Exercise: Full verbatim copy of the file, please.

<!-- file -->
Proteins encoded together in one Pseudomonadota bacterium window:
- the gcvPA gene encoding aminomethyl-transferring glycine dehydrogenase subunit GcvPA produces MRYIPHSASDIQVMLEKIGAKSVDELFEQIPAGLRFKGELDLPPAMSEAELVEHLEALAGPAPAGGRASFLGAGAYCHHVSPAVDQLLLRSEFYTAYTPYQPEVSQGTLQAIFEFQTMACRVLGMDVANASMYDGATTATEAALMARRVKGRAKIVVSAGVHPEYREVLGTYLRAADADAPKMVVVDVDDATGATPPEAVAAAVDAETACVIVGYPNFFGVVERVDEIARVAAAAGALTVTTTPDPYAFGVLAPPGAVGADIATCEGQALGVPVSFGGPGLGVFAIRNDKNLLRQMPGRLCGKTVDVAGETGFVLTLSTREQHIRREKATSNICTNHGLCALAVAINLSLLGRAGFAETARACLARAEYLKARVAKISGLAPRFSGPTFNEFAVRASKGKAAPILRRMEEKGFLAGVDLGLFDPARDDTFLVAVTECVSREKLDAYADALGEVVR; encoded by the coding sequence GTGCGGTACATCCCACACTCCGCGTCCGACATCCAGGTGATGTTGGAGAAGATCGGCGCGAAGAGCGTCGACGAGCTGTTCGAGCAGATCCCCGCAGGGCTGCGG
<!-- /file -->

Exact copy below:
Proteins encoded together in one Pseudomonadota bacterium window:
- the gcvPA gene encoding aminomethyl-transferring glycine dehydrogenase subunit GcvPA produces MRYIPHSASDIQVMLEKIGAKSVDELFEQIPAGLRFKGELDLPPAMSEAELVEHLEALAGPAPAGGRASFLGAGAYCHHVSPAVDQLLLRSEFYTAYTPYQPEVSQGTLQAIFEFQTMACRVLGMDVANASMYDGATTATEAALMARRVKGRAKIVVSAGVHPEYREVLGTYLRAADADAPKMVVVDVDDATGATPPEAVAAAVDAETACVIVGYPNFFGVVERVDEIARVAAAAGALTVTTTPDPYAFGVLAPPGAVGADIATCEGQALGVPVSFGGPGLGVFAIRNDKNLLRQMPGRLCGKTVDVAGETGFVLTLSTREQHIRREKATSNICTNHGLCALAVAINLSLLGRAGFAETARACLARAEYLKARVAKISGLAPRFSGPTFNEFAVRASKGKAAPILRRMEEKGFLAGVDLGLFDPARDDTFLVAVTECVSREKLDAYADALGEVVR; encoded by the coding sequence GTGCGGTACATCCCACACTCCGCGTCCGACATCCAGGTGATGTTGGAGAAGATCGGCGCGAAGAGCGTCGACGAGCTGTTCGAGCAGATCCCCGCAGGGCTGCGG